When asked about his winning strategy, Dendy simply said that the first goal is to make his customers happy. “We have what we call a ‘Customer Happiness’ division, and it is probably the only division in the world with that kind of name,” he said. “The reason for this is because we value customer happiness at the highest level as our commitment and priority, as once they are not happy, they will not fly with us.” In the digital era, with social media everywhere, the unhappiness of one person will spread widely. “If you are not happy, it will affect everyone, be it your family, friends or business acquaintances, so in the end we will lose customers. Secondly, we do not want to just adapt to what the customers want, we want to be ahead,” setting the standards for passenger satisfaction.

In internal company management, Dendy has set a new leadership value where he insists on decisiveness. “The leadership value that I have brought into this company is that the cost of indecisiveness, of not making any decisions, is sometimes more severe than the cost of making the wrong decisions,” he said.

Dendy Kurniawan: Before AirAsia.

Dendy Kurniawan has had a varied career, working with government, state-owned enterprises, at his own securities company and now in the aircraft industry. The main factor in all of the jobs he has done, he tells Eko Prasetyo, is the challenge.

GA: Tell us about your career.

DK: I graduated from ITB (the Institute of Technology, Bandung) in 1996 with a major in industrial engineering, and I first worked with the Econit economic advisory group, a think tank initiated by former minister Rizal Ramli. I worked with them for three years before winning a Fulbright Scholarship and CitiCorp Foundation at Yale University for a masters in international and development economics between 1999 and 2000.

I was the first Indonesian student to be awarded the double scholarship. Basically every year the Institute of International Education from the United States provides scholarships to students across the globe. Indonesia receives a quota of 15 students annually, and they may choose any university in the US for their graduate degree, a master’s or PhD.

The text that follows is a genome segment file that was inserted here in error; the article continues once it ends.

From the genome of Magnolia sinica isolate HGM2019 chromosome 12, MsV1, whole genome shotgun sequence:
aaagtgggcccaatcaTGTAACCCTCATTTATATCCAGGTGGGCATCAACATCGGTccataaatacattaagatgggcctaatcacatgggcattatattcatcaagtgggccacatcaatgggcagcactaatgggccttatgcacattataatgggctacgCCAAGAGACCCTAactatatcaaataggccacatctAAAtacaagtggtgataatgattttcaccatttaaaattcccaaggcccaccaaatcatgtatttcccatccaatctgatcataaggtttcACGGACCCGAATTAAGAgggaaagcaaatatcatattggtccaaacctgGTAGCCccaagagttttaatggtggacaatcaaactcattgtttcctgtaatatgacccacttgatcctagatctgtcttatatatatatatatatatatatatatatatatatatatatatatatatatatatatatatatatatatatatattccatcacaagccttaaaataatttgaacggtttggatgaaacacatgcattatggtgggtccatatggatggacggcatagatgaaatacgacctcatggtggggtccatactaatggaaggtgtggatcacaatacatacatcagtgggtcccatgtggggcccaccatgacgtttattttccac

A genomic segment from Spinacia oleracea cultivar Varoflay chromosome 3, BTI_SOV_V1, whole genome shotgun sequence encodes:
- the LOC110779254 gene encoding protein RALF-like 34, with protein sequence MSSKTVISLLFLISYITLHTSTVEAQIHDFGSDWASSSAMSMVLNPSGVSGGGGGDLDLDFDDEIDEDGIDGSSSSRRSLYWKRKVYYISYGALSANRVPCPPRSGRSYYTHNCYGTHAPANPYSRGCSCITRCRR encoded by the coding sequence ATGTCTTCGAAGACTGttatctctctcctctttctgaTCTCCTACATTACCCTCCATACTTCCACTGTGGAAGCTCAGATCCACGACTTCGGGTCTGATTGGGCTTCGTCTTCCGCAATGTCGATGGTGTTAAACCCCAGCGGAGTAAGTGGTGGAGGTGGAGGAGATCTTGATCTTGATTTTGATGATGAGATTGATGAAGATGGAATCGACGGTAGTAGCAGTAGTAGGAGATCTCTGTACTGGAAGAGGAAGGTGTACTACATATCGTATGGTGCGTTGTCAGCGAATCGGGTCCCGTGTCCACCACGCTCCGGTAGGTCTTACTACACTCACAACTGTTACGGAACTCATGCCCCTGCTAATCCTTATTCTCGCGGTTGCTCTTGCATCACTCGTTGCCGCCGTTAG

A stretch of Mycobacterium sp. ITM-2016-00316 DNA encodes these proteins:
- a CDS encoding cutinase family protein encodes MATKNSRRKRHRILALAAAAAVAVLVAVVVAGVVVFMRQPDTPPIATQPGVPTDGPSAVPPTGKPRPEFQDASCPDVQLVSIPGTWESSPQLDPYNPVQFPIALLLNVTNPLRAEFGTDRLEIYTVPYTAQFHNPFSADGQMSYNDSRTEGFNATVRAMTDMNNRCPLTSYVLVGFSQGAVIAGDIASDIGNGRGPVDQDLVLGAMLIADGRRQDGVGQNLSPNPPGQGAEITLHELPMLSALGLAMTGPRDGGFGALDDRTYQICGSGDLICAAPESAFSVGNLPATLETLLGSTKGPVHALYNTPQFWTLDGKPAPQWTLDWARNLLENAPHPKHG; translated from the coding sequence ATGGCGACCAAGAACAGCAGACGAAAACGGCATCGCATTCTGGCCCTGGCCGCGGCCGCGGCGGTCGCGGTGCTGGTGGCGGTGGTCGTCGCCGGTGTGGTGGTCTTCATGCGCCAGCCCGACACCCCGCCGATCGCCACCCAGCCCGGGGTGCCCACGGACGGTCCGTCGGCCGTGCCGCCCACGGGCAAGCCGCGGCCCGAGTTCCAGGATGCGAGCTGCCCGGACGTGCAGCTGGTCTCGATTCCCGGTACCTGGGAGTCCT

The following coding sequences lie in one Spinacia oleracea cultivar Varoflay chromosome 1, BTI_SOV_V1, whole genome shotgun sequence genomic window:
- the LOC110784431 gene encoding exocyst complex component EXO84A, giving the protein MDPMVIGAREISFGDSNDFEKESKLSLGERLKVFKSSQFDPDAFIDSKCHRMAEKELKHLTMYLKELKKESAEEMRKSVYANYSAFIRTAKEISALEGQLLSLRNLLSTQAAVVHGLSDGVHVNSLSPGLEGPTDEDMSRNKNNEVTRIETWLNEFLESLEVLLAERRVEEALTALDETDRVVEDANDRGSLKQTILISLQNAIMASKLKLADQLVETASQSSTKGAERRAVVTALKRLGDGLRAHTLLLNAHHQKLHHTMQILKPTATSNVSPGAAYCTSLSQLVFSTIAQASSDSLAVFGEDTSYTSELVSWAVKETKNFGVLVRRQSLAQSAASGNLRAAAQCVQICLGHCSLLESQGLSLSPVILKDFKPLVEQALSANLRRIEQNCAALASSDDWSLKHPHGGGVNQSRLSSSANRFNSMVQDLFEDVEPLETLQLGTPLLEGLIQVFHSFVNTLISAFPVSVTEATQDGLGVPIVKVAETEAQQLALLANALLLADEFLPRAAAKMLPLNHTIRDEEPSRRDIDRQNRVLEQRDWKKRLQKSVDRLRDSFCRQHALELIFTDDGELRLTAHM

Among all of the Fulbright scholars from around the world, the CitiCorp Foundation based in New York chooses the four best students. I was one of those four, the only one from Indonesia. It is a surprise that until now, no other Indonesian student has been able to achieve this double-scholarship.

When I returned to Jakarta, I met Pak Ramli and asked to work in his group again. At the time he was the chairman of Bulog (the National Logistics Agency), and he told me to work with him there as his special assistant. Six months later, he was appointed as Coordinating Minister for Economic Affairs, and he appointed me as chief of staff. When he moved to the Ministry of Finance, I also followed to work for him there.

After he was replaced by Boediono, I resigned from the government and started my own securities company in the capital market, Indo Capital Securities, from 2001 until 2006, and then a different company from 2006-2009.

In 2009, I was appointed as one of the CFOs in a state-owned company that was a subsidiary of Pertamina and PLN, with a core business in the geothermal sector. I was appointed directly by the Minister of State-Owned Enterprises, Sofyan Djalil.

I spent one term (five years) there and afterwards I received an offer from AirAsia to become the CFO of Indonesia AirAsia X. That was my first position (in AirAsia) back in May 2014. In December 2014, I was promoted as CEO of Indonesia AirAsia X. A year and a half later, in 2016, the shareholders wanted me to take the helm of Indonesia AirAsia as CEO, as well as group CEO overseeing both companies, Indonesia AirAsia and Indonesia AirAsia X.

What appealed to you about the airline industry?

I got an offer from the shareholders that I could not resist! The way I see my career is not that I have certain references in a particular industry. I just like the challenges. So, whether it is going to be the airline industry, oil and gas or manufacturing, as long as I like the challenge I will take the opportunity.

If I recall back when I was still at university, my thesis was basically about the airline industry. I took my thesis data from Merpati Airlines. So I realize that maybe it is the work of God to have me writing that thesis about airlines and now I am working in the industry.